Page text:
Extended life span, increased immigration, a weak economy and a tight housing market have contributed to a resurgence in multigenerational households.
For some time now, builders and remodelers have helped families accommodate these changes. They have done so by constructing extensions and “granny flats” or converting basements, attics, garages and great rooms into living areas for aging parents or “boomerang” young adult children.
As demand grows, some builders and architects are taking a new, more holistic approach to designing multigenerational housing for the 21st century.
Analysis of U.S. Census data by the Pew Research Center, released in July, found that the number of Americans living in multigenerational households doubled between 1980 and 2012, to a record 57 million — nearly 1 in 5 residents. For the first time, the number of young adults (ages 25 to 34) living in multigenerational households surpassed that of adults 85 and older, while between 2010 and 2012 the share of adults ages 65 to 84 living in multigenerational households declined slightly.
The most recent Home Design Trends Survey reveal an increased interest in “homes that can accommodate multiple generations” as well as “special features of homes [that] focus on improving accessibility around the home,” including “ramps and elevators, first-floor master bedrooms, on-grade home entry and easy-to-use features.”
In addition, respondents to the survey reported a notable increased interest in au pair or in-law suites (39 percent in 2014 vs. 26 percent in 2013), a result of dual-income couples preferring to maintain child care and/or adult care services at home.
An “ethnographically informed” list of 14 top current home design trends prepared for Builder magazine includes dual-use homes, noting, “Multigenerational living has become part of the ‘next’ culture. Families are staying together longer and the coupling of families becomes economic as well as cultural.”
A new discussion paper from the Urban Land Institute (ULI) on multigenerational housing and intergenerational communities presents a more in-depth picture of this trend, describing a number of different scenarios in which the generations within families share housing to assist each other not only economically but also with child or adult care, household duties and home maintenance.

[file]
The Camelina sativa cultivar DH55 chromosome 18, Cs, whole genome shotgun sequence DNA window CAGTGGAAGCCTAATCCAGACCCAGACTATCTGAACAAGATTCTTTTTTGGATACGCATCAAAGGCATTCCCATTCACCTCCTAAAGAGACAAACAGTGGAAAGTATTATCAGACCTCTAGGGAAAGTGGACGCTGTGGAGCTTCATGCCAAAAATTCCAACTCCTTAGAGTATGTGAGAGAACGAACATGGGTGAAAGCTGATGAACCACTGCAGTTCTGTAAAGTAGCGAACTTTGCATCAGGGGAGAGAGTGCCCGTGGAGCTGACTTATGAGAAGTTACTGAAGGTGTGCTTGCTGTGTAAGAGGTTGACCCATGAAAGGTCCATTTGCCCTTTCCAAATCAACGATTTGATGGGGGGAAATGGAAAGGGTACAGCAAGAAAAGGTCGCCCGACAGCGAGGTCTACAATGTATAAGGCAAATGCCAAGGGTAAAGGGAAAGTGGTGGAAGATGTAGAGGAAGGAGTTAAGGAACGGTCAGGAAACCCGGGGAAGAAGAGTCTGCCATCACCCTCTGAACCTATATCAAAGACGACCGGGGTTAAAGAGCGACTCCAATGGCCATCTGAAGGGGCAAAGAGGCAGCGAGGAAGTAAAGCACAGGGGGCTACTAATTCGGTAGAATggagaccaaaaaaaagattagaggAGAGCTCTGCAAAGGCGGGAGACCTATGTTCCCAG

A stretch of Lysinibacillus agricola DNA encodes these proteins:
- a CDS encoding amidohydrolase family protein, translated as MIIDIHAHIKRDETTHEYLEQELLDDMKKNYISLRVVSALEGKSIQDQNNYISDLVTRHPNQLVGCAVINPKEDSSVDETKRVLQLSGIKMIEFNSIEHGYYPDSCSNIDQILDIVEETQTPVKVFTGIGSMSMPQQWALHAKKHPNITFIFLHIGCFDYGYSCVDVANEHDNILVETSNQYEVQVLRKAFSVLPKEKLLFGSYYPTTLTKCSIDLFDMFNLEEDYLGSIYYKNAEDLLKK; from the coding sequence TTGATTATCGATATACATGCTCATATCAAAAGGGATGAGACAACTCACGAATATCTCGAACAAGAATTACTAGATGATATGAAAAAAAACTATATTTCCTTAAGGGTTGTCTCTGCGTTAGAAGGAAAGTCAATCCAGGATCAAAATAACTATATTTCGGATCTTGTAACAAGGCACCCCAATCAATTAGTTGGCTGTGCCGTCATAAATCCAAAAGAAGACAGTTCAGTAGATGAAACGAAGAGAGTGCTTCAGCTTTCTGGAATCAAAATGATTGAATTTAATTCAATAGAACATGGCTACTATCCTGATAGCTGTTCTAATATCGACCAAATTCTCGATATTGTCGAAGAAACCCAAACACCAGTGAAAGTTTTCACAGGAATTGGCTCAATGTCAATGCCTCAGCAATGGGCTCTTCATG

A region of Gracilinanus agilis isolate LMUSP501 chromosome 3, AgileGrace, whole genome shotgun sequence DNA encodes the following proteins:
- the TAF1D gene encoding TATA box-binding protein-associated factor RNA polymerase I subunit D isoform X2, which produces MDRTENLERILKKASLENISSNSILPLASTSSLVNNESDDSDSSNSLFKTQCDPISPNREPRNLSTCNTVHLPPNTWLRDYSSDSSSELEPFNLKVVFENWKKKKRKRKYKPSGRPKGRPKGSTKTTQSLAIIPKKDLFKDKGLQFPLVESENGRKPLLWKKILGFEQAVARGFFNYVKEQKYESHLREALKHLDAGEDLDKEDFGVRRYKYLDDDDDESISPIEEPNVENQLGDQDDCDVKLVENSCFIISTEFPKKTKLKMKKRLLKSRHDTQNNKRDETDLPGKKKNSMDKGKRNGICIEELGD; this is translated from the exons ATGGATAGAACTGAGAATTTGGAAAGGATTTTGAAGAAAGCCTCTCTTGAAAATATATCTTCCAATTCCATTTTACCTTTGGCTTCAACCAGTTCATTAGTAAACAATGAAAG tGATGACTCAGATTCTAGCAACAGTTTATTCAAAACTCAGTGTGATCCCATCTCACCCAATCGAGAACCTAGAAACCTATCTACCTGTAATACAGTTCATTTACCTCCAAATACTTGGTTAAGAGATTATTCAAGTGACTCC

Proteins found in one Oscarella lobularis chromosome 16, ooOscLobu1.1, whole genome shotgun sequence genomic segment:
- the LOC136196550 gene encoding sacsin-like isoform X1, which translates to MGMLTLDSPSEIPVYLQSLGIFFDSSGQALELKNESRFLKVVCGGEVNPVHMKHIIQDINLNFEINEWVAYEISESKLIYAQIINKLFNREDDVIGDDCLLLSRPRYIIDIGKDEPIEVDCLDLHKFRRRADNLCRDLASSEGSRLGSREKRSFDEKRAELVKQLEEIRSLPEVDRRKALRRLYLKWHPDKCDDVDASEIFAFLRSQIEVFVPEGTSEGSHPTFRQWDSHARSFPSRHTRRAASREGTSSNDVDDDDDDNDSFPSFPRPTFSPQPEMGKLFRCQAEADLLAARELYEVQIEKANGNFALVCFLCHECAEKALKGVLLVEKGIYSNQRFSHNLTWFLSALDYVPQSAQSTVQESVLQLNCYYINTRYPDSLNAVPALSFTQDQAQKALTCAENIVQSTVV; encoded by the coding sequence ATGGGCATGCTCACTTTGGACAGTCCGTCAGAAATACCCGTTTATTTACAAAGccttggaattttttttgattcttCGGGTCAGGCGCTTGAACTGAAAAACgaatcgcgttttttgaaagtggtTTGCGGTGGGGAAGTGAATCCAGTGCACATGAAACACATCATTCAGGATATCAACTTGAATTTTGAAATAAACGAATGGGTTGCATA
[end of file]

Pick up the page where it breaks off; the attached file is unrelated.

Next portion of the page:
Although the greatest growth of late has been in the numbers of young adults (mainly males) living with parents or relatives, ULI members who provided input into the discussion state that the highest demand in multigenerational housing is still for single-level models with a separate (attached or unattached), accessible living unit, preferably with a bedroom, closet, bath, kitchenette or food bar, and a separate exterior entrance, that could accommodate a person or persons of any age.
Until recently, such accommodations were out of reach to nearly everyone except customer homebuyers. But that’s changing.
Introduced in 2012, Lennar’s “Next Gen” model takes this concept one step further by incorporating “a home with a home.” This first-floor living quarter also includes a great room connected with the main living areas of the home, with additional bed and bathrooms on a second story to give everyone in the family their “space” and privacy.
Australian-based TR Homes offers a similar model they call “3G.” Designed on a single level in three wings, it includes an independent living space — separated from the bedroom areas by the shared living areas — with a separate exterior entrance, en suite, living area and optional kitchenette and laundry facility.
But what of the urban dweller who cannot enjoy such spacious accommodations? ULI members mention that some families are linking townhomes, duplexes or triplexes to create shared but separate living quarters.
A recent article on Urbanful reports on innovative designs by architects in Philadelphia and San Francisco. One doubles the footprint of a typical row house to accommodate a single living unit with a street-level entrance; the other “flexes” a condo into two separate spaces, a studio and a two-bedroom unit.
Enterprising owners can rent out the unused units until need arises to house an au pair or aging parent. Perhaps we are seeing the beginning of a new trend, the evolution of multigenerational housing into lifespan housing?
About the Author
Michael J. Berens is a freelance researcher and writer with more than 30 years of experience in association communication and management. He can be reached firstname.lastname@example.org.